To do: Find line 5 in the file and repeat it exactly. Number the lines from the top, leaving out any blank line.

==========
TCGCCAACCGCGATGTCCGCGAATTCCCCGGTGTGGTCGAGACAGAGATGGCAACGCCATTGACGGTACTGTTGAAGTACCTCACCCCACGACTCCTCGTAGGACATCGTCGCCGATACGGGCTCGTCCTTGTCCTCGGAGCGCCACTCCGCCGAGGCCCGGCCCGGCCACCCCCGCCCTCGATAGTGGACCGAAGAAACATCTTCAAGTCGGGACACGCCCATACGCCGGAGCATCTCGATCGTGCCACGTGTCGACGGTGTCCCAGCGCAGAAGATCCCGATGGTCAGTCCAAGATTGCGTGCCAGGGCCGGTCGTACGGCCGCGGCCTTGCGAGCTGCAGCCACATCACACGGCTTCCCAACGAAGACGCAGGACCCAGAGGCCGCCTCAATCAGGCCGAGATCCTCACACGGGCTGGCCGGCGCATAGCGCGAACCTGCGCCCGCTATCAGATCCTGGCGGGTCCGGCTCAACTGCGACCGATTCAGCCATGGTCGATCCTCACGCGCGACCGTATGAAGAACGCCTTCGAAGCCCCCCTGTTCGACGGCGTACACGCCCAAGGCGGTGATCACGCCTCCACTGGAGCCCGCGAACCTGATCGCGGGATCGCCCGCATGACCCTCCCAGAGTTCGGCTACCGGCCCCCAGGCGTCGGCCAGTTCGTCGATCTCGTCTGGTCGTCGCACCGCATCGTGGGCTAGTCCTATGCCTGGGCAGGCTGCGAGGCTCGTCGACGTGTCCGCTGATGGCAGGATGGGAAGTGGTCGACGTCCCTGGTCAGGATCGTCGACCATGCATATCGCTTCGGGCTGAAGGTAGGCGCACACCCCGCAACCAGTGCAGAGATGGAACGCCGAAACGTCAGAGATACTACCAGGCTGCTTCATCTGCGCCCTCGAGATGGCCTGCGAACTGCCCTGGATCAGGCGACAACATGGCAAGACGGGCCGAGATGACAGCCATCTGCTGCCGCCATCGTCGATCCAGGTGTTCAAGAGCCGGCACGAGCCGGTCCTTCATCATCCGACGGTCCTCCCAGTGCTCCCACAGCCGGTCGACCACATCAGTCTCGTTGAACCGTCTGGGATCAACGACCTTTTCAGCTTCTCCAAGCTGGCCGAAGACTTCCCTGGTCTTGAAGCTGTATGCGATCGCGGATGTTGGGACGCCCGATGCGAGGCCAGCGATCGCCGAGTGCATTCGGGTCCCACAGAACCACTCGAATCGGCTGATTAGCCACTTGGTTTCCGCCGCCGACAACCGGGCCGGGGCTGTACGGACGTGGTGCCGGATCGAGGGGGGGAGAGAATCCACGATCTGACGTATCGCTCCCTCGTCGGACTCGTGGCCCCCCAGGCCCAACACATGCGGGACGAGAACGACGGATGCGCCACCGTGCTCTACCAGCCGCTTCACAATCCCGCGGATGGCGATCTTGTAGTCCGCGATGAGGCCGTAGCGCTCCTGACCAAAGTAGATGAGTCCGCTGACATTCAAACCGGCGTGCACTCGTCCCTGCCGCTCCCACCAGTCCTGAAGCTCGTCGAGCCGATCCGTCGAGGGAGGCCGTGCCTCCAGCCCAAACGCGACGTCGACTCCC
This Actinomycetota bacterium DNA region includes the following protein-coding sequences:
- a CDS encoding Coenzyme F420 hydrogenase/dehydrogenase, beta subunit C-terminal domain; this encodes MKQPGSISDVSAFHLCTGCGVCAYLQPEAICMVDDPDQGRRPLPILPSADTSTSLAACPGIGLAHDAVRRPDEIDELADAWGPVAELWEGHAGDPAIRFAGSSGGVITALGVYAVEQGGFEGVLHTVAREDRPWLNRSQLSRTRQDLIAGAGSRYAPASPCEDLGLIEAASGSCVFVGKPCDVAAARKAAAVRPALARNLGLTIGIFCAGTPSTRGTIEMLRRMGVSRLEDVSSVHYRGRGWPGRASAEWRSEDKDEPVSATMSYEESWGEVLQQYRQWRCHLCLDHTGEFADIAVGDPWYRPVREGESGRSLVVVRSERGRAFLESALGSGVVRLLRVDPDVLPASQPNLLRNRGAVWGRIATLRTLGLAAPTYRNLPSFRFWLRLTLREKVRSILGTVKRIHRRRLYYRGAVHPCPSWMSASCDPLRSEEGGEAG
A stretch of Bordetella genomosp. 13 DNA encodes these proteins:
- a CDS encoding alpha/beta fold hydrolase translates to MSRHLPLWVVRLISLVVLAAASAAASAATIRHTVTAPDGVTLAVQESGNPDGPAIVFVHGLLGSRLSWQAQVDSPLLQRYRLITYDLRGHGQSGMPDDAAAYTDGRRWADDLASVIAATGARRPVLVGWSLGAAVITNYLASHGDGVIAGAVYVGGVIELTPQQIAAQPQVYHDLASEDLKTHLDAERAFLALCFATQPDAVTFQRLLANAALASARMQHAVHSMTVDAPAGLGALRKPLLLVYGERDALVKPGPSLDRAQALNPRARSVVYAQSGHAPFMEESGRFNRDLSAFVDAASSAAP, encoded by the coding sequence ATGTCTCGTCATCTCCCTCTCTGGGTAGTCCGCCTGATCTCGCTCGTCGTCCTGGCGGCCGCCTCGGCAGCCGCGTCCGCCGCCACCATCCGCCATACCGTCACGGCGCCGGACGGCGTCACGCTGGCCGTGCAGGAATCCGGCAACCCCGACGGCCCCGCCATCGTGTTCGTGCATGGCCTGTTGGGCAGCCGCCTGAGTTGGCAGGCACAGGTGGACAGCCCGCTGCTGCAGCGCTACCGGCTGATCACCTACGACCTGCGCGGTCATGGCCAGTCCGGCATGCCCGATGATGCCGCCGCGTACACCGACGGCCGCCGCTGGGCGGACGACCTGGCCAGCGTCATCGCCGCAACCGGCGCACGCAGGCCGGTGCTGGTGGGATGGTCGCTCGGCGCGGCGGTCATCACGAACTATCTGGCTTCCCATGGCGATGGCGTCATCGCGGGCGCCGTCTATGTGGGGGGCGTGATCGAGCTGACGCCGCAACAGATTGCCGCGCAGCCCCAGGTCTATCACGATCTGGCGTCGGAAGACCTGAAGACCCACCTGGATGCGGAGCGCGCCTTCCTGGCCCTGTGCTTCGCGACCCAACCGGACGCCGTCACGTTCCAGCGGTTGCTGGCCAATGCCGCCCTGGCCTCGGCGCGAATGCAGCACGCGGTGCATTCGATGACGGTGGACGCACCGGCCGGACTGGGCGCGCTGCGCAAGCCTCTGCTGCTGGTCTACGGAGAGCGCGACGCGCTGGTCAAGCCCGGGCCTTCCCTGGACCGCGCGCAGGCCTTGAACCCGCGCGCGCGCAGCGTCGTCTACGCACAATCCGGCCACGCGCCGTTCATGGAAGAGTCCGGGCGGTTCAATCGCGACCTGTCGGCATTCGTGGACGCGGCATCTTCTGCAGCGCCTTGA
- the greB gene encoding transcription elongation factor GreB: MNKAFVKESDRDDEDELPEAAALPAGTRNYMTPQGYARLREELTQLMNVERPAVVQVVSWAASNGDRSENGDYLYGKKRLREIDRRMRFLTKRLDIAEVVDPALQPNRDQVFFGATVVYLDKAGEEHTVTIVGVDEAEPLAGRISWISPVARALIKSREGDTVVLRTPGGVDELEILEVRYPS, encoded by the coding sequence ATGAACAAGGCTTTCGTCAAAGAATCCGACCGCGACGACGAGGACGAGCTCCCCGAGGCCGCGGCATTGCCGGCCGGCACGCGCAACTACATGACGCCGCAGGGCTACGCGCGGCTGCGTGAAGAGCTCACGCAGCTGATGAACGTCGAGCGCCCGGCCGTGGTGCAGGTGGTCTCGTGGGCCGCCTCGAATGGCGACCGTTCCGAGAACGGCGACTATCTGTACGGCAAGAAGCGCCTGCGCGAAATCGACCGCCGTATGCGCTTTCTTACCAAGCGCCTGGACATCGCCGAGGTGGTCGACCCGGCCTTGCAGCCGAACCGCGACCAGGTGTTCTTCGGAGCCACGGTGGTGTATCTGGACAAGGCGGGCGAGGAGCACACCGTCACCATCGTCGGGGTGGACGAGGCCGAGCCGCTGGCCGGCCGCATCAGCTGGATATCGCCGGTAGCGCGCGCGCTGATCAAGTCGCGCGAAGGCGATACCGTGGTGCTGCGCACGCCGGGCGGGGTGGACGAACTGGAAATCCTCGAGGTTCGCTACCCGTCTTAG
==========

- a CDS encoding alpha/beta fold hydrolase translates to MSRHLPLWVVRLISLVVLAAASAAASAATIRHTVTAPDGVTLAVQESGNPDGPAIVFVHGLLGSRLSWQAQVDSPLLQRYRLITYDLRGHGQSGMPDDAAAYTDGRRWADDLASVIAATGARRPVLVGWSLGAAVITNYLASHGDGVIAGAVYVGGVIELTPQQIAAQPQVYHDLASEDLKTHLDAERAFLALCFATQPDAVTFQRLLANAALASARMQHAVHSMTVDAPAGLGALRKPLLLVYGERDALVKPGPSLDRAQALNPRARSVVYAQSGHAPFMEESGRFNRDLSAFVDAASSAAP, encoded by the coding sequence ATGTCTCGTCATCTCCCTCTCTGGGTAGTCCGCCTGATCTCGCTCGTCGTCCTGGCGGCCGCCTCGGCAGCCGCGTCCGCCGCCACCATCCGCCATACCGTCACGGCGCCGGACGGCGTCACGCTGGCCGTGCAGGAATCCGGCAACCCCGACGGCCCCGCCATCGTGTTCGTGCATGGCCTGTTGGGCAGCCGCCTGAGTTGGCAGGCACAGGTGGACAGCCCGCTGCTGCAGCGCTACCGGCTGATCACCTACGACCTGCGCGGTCATGGCCAGTCCGGCATGCCCGATGATGCCGCCGCGTACACCGACGGCCGCCGCTGGGCGGACGACCTGGCCAGCGTCATCGCCGCAACCGGCGCACGCAGGCCGGTGCTGGTGGGATGGTCGCTCGGCGCGGCGGTCATCACGAACTATCTGGCTTCCCATGGCGATGGCGTCATCGCGGGCGCCGTCTATGTGGGGGGCGTGATCGAGCTGACGCCGCAACAGATTGCCGCGCAGCCCCAGGTCTATCACGATCTGGCGTCGGAAGACCTGAAGACCCACCTGGATGCGGAGCGCGCCTTCCTGGCCCTGTGCTTCGCGACCCAACCGGACGCCGTCACGTTCCAGCGGTTGCTGGCCAATGCCGCCCTGGCCTCGGCGCGAATGCAGCACGCGGTGCATTCGATGACGGTGGACGCACCGGCCGGACTGGGCGCGCTGCGCAAGCCTCTGCTGCTGGTCTACGGAGAGCGCGACGCGCTGGTCAAGCCCGGGCCTTCCCTGGACCGCGCGCAGGCCTTGAACCCGCGCGCGCGCAGCGTCGTCTACGCACAATCCGGCCACGCGCCGTTCATGGAAGAGTCCGGGCGGTTCAATCGCGACCTGTCGGCATTCGTGGACGCGGCATCTTCTGCAGCGCCTTGA